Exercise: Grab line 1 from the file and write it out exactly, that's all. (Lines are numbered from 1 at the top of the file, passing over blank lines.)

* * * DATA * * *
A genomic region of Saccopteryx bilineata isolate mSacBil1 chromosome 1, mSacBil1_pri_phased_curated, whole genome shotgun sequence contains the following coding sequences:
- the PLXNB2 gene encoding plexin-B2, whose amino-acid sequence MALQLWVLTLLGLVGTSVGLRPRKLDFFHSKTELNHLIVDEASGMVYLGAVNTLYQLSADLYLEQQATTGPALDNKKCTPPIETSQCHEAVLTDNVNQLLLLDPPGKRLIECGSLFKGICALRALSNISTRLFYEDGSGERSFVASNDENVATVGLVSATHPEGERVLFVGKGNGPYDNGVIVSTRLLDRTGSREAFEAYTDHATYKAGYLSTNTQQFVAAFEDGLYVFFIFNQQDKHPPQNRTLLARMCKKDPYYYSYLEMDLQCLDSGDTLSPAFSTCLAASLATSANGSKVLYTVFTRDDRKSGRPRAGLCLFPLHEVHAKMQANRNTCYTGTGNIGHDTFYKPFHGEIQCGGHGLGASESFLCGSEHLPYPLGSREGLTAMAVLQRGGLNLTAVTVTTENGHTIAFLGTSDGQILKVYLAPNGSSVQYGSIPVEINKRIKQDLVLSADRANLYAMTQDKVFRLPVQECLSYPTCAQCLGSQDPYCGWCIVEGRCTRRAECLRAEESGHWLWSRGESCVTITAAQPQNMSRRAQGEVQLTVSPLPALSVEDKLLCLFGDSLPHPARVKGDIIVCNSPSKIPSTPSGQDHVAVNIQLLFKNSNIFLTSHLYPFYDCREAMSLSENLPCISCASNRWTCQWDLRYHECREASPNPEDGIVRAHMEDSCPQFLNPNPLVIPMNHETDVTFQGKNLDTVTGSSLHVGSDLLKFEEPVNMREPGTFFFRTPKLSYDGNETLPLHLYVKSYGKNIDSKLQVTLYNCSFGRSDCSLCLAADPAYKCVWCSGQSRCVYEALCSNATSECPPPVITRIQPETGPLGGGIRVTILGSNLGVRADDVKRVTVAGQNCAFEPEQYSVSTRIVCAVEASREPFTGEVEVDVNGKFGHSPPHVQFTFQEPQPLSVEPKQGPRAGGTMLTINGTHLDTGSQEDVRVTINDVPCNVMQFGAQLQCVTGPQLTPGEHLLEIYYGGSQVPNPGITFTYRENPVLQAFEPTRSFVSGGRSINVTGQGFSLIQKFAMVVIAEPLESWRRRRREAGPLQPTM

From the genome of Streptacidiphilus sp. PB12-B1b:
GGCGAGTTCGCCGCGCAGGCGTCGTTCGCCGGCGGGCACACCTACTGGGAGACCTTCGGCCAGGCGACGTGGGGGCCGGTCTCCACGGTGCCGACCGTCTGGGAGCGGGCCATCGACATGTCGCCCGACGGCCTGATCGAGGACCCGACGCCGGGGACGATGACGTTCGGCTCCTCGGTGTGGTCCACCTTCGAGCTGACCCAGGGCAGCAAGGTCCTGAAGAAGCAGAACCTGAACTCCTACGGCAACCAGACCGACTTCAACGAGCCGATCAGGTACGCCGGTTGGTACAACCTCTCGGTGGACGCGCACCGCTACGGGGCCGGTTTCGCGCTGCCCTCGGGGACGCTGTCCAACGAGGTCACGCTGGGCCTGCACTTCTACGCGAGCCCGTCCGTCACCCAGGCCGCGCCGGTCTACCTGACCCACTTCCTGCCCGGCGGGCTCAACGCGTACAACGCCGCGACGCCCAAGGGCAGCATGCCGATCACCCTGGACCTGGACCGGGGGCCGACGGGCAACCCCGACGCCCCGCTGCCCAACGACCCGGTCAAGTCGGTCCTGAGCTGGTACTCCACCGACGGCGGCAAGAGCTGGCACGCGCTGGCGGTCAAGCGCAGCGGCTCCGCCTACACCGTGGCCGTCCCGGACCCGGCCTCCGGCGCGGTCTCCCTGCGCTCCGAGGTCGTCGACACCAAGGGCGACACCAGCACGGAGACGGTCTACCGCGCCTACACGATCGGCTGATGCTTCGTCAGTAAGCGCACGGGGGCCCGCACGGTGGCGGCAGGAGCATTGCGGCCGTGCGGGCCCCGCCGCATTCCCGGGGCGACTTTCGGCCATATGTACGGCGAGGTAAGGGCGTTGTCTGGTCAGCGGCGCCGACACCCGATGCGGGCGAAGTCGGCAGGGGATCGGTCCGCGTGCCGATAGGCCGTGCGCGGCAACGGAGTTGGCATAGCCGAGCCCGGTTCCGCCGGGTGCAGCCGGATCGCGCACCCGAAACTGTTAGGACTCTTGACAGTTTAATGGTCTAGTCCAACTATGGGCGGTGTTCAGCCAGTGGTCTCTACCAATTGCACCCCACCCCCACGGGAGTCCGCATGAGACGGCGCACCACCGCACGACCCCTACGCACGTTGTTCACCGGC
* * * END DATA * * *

A genomic region of Saccopteryx bilineata isolate mSacBil1 chromosome 1, mSacBil1_pri_phased_curated, whole genome shotgun sequence contains the following coding sequences: